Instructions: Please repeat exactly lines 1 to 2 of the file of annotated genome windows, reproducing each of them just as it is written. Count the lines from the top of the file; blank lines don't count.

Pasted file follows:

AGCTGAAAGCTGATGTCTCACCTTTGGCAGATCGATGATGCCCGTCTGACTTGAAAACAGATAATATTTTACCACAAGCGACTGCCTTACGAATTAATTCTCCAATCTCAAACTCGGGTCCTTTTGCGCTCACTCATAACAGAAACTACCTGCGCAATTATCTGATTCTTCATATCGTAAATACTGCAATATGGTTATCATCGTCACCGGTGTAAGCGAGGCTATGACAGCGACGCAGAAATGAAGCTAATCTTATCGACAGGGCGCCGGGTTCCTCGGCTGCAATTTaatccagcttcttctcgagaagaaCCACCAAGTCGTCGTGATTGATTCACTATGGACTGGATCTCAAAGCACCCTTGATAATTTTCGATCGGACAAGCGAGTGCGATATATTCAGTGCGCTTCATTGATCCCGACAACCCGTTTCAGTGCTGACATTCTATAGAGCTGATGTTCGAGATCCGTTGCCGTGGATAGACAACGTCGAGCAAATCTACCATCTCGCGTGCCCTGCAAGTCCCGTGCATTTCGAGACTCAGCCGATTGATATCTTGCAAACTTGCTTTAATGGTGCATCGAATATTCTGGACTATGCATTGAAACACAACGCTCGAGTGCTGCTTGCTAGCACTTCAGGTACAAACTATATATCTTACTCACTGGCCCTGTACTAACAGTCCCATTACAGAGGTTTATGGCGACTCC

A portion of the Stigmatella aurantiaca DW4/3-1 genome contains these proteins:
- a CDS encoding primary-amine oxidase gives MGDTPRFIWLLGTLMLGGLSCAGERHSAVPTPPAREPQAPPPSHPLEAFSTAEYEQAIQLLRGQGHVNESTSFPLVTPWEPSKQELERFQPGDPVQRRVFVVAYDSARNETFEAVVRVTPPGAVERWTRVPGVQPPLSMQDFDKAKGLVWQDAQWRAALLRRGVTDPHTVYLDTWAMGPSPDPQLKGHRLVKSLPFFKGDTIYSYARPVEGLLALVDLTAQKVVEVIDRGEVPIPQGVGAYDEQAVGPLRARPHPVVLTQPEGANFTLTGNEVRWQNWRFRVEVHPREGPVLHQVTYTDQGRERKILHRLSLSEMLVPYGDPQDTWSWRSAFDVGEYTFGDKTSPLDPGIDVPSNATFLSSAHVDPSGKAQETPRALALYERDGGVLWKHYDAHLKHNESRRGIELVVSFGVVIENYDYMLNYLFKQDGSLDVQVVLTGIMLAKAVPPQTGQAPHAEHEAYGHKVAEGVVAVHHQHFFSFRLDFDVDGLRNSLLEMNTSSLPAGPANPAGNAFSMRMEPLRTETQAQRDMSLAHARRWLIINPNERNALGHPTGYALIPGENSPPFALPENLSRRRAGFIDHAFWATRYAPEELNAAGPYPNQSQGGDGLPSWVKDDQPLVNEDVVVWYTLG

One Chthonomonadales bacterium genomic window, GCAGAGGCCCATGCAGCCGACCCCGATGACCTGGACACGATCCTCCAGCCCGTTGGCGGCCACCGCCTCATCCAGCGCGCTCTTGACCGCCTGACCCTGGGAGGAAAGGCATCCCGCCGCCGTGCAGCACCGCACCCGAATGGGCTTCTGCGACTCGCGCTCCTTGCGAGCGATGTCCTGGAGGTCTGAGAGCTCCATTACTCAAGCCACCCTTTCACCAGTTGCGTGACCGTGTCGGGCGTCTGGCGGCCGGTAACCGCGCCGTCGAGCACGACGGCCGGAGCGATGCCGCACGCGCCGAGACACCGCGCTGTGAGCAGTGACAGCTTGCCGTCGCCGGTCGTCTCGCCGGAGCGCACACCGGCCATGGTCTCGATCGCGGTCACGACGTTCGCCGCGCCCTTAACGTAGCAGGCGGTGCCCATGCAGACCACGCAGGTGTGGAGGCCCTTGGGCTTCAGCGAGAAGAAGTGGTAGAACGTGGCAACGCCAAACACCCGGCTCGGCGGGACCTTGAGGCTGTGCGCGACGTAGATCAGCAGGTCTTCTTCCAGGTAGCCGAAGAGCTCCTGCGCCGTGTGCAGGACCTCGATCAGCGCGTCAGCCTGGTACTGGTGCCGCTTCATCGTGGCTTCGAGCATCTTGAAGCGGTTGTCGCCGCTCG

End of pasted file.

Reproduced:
AGCTGAAAGCTGATGTCTCACCTTTGGCAGATCGATGATGCCCGTCTGACTTGAAAACAGATAATATTTTACCACAAGCGACTGCCTTACGAATTAATTCTCCAATCTCAAACTCGGGTCCTTTTGCGCTCACTCATAACAGAAACTACCTGCGCAATTATCTGATTCTTCATATCGTAAATACTGCAATATGGTTATCATCGTCACCGGTGTAAGCGAGGCTATGACAGCGACGCAGAAATGAAGCTAATCTTATCGACAGGGCGCCGGGTTCCTCGGCTGCAATTTaatccagcttcttctcgagaagaaCCACCAAGTCGTCGTGATTGATTCACTATGGACTGGATCTCAAAGCACCCTTGATAATTTTCGATCGGACAAGCGAGTGCGATATATTCAGTGCGCTTCATTGATCCCGACAACCCGTTTCAGTGCTGACATTCTATAGAGCTGATGTTCGAGATCCGTTGCCGTGGATAGACAACGTCGAGCAAATCTACCATCTCGCGTGCCCTGCAAGTCCCGTGCATTTCGAGACTCAGCCGATTGATATCTTGCAAACTTGCTTTAATGGTGCATCGAATATTCTGGACTATGCATTGAAACACAACGCTCGAGTGCTGCTTGCTAGCACTTCAGGTACAAACTATATATCTTACTCACTGGCCCTGTACTAACAGTCCCATTACAGAGGTTTATGGCGACTCC

A portion of the Stigmatella aurantiaca DW4/3-1 genome contains these proteins: